Collaborative Research: Replication of a Community-Engaged Educational Ecosystem Model in Rust Belt Cities

Project: Research project

Project Details


This project aims to serve the national interest by improving educational environments that contribute to strengthening and diversifying the regional STEM workforce. The challenges of building a STEM workforce in shrinking Rust Belt cities are addressed by replicating and examining an effective STEM learning environment that applies and innovates high impact practices. Rust Belt cities refer to areas of the northern and Midwest United States that were once known for steel production and heavy industry. These cities often have high poverty rates and lower educational attainment in STEM, highlighting the need to bridge the divide of communities that can engage in the knowledge economy. This project aims to build STEM attraction and retention by immersing high school and college students in the STEM knowledge, skill, and capacity needs of deindustrialized cities using project-based learning, community engagement, and community development techniques. The Community-Engaged Educational Ecosystem Model (C-EEEM) was first developed and implemented in South Bend, Indiana in the Center for Civic Innovation at the University of Notre Dame. It produced a sustainable network of educational institutions and community stakeholders in delivering a high impact STEM learning environment. This project will replicate and study the C-EEEM in two other cities, Youngstown, Ohio and Erie, Pennsylvania. The ultimate goal of the project is to establish an interconnected network of STEM education initiatives to benefit the regional workforce.

This project seeks to answer questions about the implementation of the C-EEEM in two sites with different community characteristics and types of anchor institutions. The project will also investigate differences in learning and dispositional outcomes in students in these new contexts. Consequently, units of analysis are nested: 1) the learning environment created by the C-EEEM and 2) the individual students. Both levels of examination use structured mixed-methods data collection. For students, the research will explore STEM motivation and persistence in STEM career pathways using theoretical framing derived from Self Determination Theory (SDT), as well as explore and expand on pilot findings regarding place attachment. For the C-EEEM learning environment, researchers will examine the core elements and critical factors specified from the pilot C-EEEM against the development of the new sites, allowing for comparison and assessment of relevance of the C-EEEM specifications in different conditions as well as identification of adaptations for generalizability. Concurrently, researchers will look for differences in student outcomes correlating with model differences. The NSF IUSE: EHR Program supports research and development projects to improve the effectiveness of STEM education for all students. Through the Institutional and Community Transformation track, the program supports efforts to transform and improve STEM education across institutions of higher education and disciplinary communities.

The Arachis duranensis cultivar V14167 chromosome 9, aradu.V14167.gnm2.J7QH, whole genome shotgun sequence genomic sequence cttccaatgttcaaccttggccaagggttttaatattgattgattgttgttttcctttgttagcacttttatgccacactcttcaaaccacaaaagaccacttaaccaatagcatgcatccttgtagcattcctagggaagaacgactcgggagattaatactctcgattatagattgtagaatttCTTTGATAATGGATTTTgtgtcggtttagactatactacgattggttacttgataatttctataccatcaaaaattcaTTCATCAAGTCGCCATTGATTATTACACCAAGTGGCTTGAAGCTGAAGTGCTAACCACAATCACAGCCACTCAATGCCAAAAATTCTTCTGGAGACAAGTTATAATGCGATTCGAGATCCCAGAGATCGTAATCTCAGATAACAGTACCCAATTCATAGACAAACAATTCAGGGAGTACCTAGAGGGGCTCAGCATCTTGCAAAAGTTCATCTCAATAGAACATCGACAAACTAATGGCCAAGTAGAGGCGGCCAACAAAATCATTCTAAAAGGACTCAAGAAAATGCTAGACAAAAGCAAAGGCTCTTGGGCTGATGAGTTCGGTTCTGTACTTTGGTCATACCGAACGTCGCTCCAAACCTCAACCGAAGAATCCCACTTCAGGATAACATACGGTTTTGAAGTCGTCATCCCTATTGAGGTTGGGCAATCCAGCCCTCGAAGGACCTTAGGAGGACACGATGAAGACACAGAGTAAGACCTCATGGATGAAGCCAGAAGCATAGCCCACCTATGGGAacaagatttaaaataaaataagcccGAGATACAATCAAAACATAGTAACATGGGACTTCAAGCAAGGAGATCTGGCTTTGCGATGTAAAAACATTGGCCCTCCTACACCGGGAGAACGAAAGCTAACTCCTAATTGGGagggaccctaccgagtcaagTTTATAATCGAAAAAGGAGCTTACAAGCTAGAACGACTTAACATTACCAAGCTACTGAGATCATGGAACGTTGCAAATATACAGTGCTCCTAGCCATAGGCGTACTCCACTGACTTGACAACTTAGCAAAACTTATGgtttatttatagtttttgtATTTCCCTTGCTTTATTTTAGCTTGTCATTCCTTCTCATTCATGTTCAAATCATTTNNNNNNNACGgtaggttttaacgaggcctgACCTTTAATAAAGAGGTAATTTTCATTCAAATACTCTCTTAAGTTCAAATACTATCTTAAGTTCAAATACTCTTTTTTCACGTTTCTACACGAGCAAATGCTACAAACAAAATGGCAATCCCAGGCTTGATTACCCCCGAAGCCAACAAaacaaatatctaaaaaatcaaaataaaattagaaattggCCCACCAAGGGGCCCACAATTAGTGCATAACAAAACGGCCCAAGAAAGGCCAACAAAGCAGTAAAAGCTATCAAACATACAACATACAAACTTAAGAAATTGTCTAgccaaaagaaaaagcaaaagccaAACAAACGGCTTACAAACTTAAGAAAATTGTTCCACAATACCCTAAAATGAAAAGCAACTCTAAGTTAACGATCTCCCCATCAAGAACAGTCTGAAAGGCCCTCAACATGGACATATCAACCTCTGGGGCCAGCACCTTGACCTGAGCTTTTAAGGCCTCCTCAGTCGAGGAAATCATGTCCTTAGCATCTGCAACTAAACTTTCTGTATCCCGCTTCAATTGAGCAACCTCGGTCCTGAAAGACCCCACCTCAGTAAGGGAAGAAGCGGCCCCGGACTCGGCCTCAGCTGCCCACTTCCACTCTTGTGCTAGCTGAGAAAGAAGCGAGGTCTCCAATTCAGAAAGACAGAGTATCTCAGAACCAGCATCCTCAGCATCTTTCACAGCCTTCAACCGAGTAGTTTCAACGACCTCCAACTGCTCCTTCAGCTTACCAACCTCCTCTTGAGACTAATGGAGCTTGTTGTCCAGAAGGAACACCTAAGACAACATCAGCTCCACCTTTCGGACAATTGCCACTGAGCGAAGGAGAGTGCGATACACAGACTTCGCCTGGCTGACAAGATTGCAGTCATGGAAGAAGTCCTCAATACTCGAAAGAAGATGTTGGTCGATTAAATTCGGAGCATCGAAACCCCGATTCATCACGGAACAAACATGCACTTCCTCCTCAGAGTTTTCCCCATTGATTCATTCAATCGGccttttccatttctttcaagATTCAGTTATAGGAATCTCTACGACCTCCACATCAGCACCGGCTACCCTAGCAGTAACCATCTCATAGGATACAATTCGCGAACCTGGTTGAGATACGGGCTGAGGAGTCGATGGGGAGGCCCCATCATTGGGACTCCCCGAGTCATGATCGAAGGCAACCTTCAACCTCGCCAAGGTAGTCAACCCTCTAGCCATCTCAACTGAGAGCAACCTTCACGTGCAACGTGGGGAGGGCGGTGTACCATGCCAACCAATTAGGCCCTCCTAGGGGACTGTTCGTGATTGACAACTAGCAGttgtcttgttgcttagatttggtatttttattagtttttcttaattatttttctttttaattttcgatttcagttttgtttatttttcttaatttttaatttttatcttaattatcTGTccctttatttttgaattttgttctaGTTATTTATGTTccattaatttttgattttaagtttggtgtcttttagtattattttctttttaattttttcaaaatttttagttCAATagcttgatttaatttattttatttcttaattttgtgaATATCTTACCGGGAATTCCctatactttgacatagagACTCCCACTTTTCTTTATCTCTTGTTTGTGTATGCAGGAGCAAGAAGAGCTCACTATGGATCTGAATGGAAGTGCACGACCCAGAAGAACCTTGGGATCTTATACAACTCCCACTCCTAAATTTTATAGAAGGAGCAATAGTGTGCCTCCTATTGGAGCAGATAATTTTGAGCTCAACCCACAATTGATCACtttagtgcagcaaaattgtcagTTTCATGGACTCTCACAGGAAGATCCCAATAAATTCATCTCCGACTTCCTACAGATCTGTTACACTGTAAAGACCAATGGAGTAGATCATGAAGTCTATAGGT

This award reflects NSF's statutory mission and has been deemed worthy of support through evaluation using the Foundation's intellectual merit and broader impacts review criteria.

Effective start/end date12/1/2112/31/25


  • National Science Foundation: $500,224.00


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